My, how times have changed. In the five-plus years since I last visited Wild Thing (Valleyfair, for that matter), this ride has been tamed. I joked that perhaps the park had named the wrong ride 'Mild Thing'. (The kiddie coaster is called Mild Thing.) The outbound hills are enjoyable, but seem so much slower than before, and the spaghetti turnaround's track transitions feel surprisingly rough. Perhaps the greatest atrocity done to this coaster is the insanely strong midcourse brake (two full train lengths long) that immediately precedes all of the bunny hills on the return run. This is worse than any SFMM midcourse brake...much worse. It takes the coaster from full tilt to just barely enough speed to avoid valleying. Unless you're in 1.3, there is no air time on the return run; unless you're in the back car, there is no air time on the outgoing run. Having to make a decision like that kills this ride. Why build a multimillion-dollar thrill ride 205 feet tall - capable of then-world-class speed - and then install brakes? It's like sponsoring an Indy car but placing a speed limit on how fast your driver may go.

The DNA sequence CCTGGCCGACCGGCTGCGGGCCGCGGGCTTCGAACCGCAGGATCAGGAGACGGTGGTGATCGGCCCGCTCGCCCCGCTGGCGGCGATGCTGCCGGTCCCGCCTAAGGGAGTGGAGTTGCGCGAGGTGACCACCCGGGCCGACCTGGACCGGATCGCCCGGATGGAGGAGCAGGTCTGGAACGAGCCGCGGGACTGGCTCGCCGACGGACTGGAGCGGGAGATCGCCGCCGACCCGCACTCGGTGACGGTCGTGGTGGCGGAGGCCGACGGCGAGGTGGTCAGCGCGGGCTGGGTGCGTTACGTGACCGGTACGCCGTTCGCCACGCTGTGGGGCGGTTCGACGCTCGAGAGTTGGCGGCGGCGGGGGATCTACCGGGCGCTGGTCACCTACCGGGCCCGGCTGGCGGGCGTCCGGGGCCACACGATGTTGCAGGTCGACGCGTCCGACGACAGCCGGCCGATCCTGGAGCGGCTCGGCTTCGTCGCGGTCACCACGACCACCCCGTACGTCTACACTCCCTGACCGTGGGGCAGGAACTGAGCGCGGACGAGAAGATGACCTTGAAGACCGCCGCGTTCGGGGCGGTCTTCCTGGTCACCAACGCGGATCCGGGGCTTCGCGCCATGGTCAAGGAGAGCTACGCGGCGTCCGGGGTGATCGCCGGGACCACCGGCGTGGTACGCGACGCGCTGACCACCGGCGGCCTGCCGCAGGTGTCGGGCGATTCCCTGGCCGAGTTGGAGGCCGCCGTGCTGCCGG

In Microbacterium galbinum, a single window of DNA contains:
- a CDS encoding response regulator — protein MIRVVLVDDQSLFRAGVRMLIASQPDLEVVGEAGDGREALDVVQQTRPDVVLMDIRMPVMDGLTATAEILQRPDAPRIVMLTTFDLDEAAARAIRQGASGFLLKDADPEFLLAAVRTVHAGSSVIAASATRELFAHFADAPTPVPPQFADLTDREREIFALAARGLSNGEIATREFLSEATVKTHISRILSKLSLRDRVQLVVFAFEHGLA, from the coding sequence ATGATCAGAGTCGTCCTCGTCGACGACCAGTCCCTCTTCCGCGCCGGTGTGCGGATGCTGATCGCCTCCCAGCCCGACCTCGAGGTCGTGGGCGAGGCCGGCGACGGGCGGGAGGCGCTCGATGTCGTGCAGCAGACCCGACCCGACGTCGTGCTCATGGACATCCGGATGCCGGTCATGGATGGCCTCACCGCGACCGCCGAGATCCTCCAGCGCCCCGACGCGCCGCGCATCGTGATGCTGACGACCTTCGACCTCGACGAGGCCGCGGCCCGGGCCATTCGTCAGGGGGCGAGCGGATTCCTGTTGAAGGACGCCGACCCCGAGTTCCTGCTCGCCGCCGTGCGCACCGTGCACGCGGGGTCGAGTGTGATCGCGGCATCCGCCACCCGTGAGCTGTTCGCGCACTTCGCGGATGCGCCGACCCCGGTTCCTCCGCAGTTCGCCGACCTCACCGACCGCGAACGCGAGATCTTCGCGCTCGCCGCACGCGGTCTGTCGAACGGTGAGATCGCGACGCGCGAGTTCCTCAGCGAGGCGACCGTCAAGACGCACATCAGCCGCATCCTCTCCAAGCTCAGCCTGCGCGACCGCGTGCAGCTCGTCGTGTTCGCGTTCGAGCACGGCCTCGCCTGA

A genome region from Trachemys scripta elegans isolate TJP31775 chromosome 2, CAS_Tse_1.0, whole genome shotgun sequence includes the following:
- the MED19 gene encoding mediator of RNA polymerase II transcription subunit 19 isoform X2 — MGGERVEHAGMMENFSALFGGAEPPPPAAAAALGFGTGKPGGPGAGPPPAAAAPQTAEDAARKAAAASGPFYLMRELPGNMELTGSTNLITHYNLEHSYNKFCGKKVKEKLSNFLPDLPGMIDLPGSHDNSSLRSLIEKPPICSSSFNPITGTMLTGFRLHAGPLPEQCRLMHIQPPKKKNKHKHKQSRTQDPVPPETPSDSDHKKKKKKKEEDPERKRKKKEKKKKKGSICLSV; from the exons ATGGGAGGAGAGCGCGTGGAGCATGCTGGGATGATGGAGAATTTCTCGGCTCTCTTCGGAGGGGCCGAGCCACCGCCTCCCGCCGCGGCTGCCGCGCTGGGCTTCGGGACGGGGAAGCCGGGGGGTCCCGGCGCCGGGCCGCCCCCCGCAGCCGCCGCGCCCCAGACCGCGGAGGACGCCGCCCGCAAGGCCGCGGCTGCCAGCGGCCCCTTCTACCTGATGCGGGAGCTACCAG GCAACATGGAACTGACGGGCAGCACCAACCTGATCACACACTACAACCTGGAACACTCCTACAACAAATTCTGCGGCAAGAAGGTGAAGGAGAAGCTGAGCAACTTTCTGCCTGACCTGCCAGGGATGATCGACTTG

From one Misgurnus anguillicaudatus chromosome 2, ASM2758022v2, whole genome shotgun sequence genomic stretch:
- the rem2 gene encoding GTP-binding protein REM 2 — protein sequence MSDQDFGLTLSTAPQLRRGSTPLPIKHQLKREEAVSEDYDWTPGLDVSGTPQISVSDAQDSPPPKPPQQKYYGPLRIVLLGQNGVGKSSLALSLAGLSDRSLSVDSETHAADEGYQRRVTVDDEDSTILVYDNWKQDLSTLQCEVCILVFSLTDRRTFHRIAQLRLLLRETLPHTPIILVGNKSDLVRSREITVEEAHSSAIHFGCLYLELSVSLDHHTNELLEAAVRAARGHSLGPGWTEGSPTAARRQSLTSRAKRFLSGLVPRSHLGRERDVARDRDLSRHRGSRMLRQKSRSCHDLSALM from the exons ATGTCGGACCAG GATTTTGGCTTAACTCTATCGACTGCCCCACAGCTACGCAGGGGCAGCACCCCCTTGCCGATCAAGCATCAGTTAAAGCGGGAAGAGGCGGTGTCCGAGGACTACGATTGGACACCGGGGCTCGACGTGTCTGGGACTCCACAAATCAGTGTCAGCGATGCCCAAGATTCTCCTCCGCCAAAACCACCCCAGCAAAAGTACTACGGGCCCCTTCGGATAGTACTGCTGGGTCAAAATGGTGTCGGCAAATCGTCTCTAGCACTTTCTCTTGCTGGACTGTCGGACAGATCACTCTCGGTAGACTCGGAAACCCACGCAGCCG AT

Mad Mouse (1999 Arrow mad mouse) +1

Having just ridden my first Arrow mouse at Michigan's Adventure the previous weekend, I was not particularly looking forward to this one, especially with my misadventures with brakes on the other coasters in the park. I figured this ride would be a poor replacement for Wild Rails, the Schwarzkopf wildcat ride that previously occupied the plot of land on which Mad Mouse now stands.

Surprisingly, only one of the installed trim brakes actually did anything and this mouse ran far better than its one-year-older twin at Michigan's Adventure! While it comes nowhere near the Hersheypark Wild Mouse in intensity (the Holy Grail of mice as far as I'm concerned) or the Schwarzkopf gem it replaced, it was an enjoyable, if short ride.

Power Tower (2000 S & S turbo drop/space shot freefall tower) +1

I can't believe this is made by the same company that build Cedar Point's Power Tower, because the drop is nowhere as fast or intense as Cedar Point's. The carriage bounces only three times on the Turbo Drop side, and the first bounce doesn't even reach the 40% height mark on the tower. The Space Shot side was far more enjoyable than the Turbo Drop side, but both were incredibly tame by comparison. Why does everything at Valleyfair have to be several notches below similar rides at other Cedar Fair properties, anyway?